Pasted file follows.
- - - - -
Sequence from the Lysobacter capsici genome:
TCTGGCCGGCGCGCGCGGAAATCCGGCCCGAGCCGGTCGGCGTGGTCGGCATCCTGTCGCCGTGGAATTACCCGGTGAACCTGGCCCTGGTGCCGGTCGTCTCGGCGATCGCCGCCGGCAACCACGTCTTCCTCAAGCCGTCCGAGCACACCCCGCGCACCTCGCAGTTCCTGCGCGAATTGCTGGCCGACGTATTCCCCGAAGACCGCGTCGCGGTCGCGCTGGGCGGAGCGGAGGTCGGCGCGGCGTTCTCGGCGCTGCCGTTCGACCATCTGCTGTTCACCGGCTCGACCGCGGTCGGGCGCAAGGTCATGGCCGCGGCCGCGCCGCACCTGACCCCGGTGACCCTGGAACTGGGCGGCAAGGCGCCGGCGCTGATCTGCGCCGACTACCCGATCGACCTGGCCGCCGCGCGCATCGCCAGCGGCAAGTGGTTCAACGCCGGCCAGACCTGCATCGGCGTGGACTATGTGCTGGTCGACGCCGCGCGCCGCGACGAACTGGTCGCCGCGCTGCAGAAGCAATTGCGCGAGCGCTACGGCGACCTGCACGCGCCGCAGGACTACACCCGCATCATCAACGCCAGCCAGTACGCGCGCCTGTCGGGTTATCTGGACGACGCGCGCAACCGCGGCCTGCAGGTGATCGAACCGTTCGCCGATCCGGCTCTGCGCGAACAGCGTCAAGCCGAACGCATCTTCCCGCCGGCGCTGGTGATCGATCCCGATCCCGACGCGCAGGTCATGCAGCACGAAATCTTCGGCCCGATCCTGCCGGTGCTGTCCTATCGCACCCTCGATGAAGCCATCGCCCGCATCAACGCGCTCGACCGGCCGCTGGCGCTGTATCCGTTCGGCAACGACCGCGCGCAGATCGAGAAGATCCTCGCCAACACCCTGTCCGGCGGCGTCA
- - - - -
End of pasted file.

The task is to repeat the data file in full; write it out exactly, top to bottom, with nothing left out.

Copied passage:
Sequence from the Lysobacter capsici genome:
TCTGGCCGGCGCGCGCGGAAATCCGGCCCGAGCCGGTCGGCGTGGTCGGCATCCTGTCGCCGTGGAATTACCCGGTGAACCTGGCCCTGGTGCCGGTCGTCTCGGCGATCGCCGCCGGCAACCACGTCTTCCTCAAGCCGTCCGAGCACACCCCGCGCACCTCGCAGTTCCTGCGCGAATTGCTGGCCGACGTATTCCCCGAAGACCGCGTCGCGGTCGCGCTGGGCGGAGCGGAGGTCGGCGCGGCGTTCTCGGCGCTGCCGTTCGACCATCTGCTGTTCACCGGCTCGACCGCGGTCGGGCGCAAGGTCATGGCCGCGGCCGCGCCGCACCTGACCCCGGTGACCCTGGAACTGGGCGGCAAGGCGCCGGCGCTGATCTGCGCCGACTACCCGATCGACCTGGCCGCCGCGCGCATCGCCAGCGGCAAGTGGTTCAACGCCGGCCAGACCTGCATCGGCGTGGACTATGTGCTGGTCGACGCCGCGCGCCGCGACGAACTGGTCGCCGCGCTGCAGAAGCAATTGCGCGAGCGCTACGGCGACCTGCACGCGCCGCAGGACTACACCCGCATCATCAACGCCAGCCAGTACGCGCGCCTGTCGGGTTATCTGGACGACGCGCGCAACCGCGGCCTGCAGGTGATCGAACCGTTCGCCGATCCGGCTCTGCGCGAACAGCGTCAAGCCGAACGCATCTTCCCGCCGGCGCTGGTGATCGATCCCGATCCCGACGCGCAGGTCATGCAGCACGAAATCTTCGGCCCGATCCTGCCGGTGCTGTCCTATCGCACCCTCGATGAAGCCATCGCCCGCATCAACGCGCTCGACCGGCCGCTGGCGCTGTATCCGTTCGGCAACGACCGCGCGCAGATCGAGAAGATCCTCGCCAACACCCTGTCCGGCGGCGTCA